Qualcomm building in San Diego
A Qualcomm sign is pictured at one of its many campus buildings in San Diego. REUTERS/Mike Blake

Broadcom submitted a $130 billion offer Monday to purchase Qualcomm, saying the combined company would be a “global communications leader.”

The proposal was for $60 in cash and $10 in Broadcom stock for all outstanding shares of the San Diego-based wireless technology pioneer. The transaction would be valued at $130 billion.

“Our proposal provides Qualcomm stockholders with a substantial and immediate premium in cash for their shares, as well as the opportunity to participate in the upside potential of the combined company,” said Hock Tan, president and CEO of Broadcom. “This complementary transaction will position the combined company as a global communications leader with an impressive portfolio of technologies and products.”

“We would not make this offer if we were not confident that our common global customers would embrace the proposed combination,” he added.

Qualcomm confirmed that it had received the unsolicited offer, which was announced half an hour before financial markets opened in New York.

“The Qualcomm board of directors, in consultation with its financial and legal advisors, will assess the proposal in order to pursue the course of action that is in the best interests of Qualcomm shareholders,” the company said in a statement. “Qualcomm will have no further comment until its board of directors has completed its review.”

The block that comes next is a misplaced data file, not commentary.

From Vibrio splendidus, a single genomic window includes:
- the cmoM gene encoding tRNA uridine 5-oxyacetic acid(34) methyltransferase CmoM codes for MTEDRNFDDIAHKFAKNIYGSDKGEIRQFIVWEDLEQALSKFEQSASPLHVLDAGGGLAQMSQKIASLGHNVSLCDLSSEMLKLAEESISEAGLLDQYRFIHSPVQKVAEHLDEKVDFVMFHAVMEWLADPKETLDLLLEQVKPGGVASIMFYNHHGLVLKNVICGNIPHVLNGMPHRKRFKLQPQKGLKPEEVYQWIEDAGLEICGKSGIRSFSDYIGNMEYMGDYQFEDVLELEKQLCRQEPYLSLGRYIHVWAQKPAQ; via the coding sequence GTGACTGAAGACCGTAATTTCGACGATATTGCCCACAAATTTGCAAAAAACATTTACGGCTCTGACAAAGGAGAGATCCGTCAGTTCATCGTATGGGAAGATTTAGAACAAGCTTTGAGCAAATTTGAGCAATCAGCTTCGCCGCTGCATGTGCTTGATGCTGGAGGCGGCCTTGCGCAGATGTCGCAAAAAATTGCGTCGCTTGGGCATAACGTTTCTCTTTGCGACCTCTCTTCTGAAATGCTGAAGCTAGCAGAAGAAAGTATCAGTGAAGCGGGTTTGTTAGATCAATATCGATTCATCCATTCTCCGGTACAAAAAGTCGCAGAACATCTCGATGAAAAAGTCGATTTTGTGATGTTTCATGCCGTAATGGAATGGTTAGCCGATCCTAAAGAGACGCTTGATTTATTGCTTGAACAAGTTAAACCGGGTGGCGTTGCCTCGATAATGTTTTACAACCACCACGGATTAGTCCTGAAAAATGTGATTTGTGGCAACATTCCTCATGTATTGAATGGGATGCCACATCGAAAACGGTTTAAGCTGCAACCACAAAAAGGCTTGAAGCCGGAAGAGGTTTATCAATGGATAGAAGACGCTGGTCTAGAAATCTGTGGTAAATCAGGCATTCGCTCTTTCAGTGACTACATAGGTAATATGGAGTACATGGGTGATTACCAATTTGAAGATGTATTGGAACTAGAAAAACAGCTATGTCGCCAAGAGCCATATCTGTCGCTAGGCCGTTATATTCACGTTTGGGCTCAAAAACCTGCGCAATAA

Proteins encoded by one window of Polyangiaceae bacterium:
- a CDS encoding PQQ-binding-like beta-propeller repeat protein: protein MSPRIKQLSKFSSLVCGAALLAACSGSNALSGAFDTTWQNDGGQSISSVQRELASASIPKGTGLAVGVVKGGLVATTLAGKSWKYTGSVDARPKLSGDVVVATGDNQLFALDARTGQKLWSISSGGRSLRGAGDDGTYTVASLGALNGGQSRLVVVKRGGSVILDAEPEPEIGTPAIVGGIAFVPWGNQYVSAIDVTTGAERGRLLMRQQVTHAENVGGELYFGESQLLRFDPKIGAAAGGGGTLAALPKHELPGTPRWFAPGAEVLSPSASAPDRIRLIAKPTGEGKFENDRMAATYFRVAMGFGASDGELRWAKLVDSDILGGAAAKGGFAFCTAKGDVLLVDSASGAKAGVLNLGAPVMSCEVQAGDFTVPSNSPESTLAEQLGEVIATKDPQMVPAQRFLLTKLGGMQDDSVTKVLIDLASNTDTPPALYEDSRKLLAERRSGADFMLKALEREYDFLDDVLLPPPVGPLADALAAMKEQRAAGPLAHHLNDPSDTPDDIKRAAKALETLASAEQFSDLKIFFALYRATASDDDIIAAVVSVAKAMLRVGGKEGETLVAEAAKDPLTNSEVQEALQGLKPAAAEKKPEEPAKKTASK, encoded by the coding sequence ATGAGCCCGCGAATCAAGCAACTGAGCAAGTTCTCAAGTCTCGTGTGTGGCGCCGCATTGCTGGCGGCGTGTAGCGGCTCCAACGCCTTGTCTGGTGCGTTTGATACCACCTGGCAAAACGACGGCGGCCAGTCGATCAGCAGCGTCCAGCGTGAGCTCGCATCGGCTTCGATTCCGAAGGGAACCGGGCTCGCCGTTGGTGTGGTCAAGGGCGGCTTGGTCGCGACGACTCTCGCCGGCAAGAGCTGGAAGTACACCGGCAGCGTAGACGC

Bloomberg reported that Qualcomm views the offer as undervalued and will recommend that shareholders reject the takeover bid.

Qualcomm’s stock was up over 3 percent at nearly $64 in early trading in New York, but remained under its 52-week high of $72.

“We have great respect for the company founded 32 years ago by Irwin Jacobs, Andrew Viterbi and their colleagues, and the revolutionary technologies they developed. Following the combination, Qualcomm will be best positioned to build on its legacy of innovation and invention,” said Tan.

Broadcom is based in Singapore, but it is moving its headquarters to Silicon Valley, and has its major U.S. operations in Orange County.

The company promised that Qualcomm employees would have “outstanding opportunities for leadership and growth” in Broadcom, and argued that “as a result of enhanced scale, reach and financial flexibility, the combined company will benefit from the ability to accelerate innovation and deliver more advanced semiconductor solutions to its broad global customer base.”

Qualcomm has been embroiled in a licensing battle with Apple and antitrust complaints from foreign governments that have depressed sales and earnings over the past year.

Buying Qualcomm would make Broadcom the third-largest chip maker, behind Intel and Samsung, according to Bloomberg. The combined business would be the primary provider of components needed to build each of the more than a billion smartphones sold every year.

Chris Jennewein

Chris Jennewein is Editor & Publisher of Times of San Diego.